Bitcoin Hashrate Mints New All-Time Highs
The metric has fully recovered after a plunge in mid-2021 as the Chinese government clamped down on local miners.
Hashrate figures for Bitcoin set new highs on Sunday night after crossing previous highs from mid-2021, data from analytics tool Glassnode show.
Hashrate refers to the amount of computational power used by miners dedicated to the minting of new bitcoins and verification of new transactions on the Bitcoin network. Millions of calculations are solved each second to “win” new blocks, in a process broadly called mining.
Higher hashrates mean a stronger and more secure network, making it hard for a group of attackers to execute an ill-fated 51% attack and gain control of the network.
But the upkeep of such intensive machinery is costly and requires deep technical knowledge – which has historically led miners to set up in inner regions of China, where manpower is affordable and climate conditions are conducive.
The Chinese government, however, isn’t big on crypto. A crackdown on local miners and mining businesses last year saw Bitcoin hashrates plummet to as low as 61 exahashes per second in June 2021, from over 190 exahashes per second in April 2021.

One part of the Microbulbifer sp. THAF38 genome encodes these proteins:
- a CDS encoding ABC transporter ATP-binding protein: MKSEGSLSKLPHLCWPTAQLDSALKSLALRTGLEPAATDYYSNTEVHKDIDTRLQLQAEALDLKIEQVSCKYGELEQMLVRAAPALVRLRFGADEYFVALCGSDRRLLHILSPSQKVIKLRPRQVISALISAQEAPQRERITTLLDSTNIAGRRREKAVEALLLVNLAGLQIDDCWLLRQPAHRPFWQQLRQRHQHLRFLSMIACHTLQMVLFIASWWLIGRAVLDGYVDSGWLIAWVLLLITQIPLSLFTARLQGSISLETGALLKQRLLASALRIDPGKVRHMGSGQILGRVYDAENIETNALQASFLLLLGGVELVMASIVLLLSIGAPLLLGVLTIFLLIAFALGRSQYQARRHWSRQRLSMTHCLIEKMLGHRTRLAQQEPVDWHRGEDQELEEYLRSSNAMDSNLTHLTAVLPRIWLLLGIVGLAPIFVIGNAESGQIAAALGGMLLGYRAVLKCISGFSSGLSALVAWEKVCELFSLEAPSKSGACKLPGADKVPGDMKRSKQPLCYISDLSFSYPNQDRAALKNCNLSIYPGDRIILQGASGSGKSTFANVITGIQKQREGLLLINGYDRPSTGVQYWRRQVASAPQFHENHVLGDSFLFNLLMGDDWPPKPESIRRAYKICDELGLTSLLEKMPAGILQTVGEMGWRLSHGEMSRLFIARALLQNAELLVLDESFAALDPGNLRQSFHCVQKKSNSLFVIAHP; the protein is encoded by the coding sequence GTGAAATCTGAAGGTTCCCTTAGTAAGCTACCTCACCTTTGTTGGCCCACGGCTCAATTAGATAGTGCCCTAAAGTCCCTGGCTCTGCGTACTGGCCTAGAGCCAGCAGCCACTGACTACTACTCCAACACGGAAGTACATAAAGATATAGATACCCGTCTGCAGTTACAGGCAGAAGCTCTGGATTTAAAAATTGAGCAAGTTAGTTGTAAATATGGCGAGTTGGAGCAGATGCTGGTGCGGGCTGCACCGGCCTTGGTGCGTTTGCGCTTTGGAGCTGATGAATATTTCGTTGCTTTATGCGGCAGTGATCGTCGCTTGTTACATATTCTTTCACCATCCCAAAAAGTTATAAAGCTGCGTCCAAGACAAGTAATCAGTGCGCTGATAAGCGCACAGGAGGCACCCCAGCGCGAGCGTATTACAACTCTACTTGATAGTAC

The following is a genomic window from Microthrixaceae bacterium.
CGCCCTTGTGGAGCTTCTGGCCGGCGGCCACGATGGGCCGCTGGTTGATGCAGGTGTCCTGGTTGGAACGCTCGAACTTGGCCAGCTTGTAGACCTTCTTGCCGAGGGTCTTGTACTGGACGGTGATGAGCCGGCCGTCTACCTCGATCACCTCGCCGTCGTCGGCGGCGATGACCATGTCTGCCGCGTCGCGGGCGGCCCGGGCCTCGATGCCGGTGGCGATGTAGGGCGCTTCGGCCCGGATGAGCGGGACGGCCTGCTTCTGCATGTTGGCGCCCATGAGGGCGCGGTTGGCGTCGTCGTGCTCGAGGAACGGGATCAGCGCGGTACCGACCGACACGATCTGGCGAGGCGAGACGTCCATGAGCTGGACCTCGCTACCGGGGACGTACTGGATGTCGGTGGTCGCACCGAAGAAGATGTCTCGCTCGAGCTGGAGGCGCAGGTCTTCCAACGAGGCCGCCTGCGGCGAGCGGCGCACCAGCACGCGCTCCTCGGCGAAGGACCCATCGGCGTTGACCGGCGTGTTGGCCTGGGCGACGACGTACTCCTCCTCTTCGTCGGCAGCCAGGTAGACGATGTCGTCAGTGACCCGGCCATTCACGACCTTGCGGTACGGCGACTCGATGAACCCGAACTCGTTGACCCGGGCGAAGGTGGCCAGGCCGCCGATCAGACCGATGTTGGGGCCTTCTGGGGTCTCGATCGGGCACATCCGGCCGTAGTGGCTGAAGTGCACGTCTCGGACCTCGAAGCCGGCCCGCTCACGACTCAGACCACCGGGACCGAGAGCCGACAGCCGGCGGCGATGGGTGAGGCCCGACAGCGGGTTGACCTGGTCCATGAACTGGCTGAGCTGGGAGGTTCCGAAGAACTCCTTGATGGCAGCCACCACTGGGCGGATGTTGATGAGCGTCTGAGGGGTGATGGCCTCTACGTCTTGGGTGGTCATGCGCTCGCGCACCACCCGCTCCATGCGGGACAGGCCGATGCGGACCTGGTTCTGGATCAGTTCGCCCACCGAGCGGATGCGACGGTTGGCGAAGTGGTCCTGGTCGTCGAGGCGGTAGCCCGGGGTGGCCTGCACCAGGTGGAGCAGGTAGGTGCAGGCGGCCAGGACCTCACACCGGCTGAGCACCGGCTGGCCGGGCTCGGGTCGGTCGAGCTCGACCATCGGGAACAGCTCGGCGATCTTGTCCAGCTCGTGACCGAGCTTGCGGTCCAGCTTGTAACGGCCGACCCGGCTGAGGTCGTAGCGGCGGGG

Data at the time estimated that over 46% of Bitcoin’s requisite computing power was supplied by Chinese miners. The ban has since led to an exodus of Chinese miners to other regions, such as Kazakhstan, Iran and the U.S.
But Bitcoin has since bounced back and the network has not taken very long to recover: Glassnode data shows hashrates spiked to 201 exahashes on January 1, surpassing April 2021 levels.
Some engineers say the recovery showcases the network’s resilience after a plummet last year.
“Weathering and completely recovering from a 50%+ drop due to a mining ban by the country with the most hash power was a major milestone for network resilience,” said Casa wallet founder and Bitcoin developer Jameson Lopp in a tweet on Sunday night.
Bitcoin hashrates hover at 189 exahashes per second on Monday morning at the time of writing, data shows.
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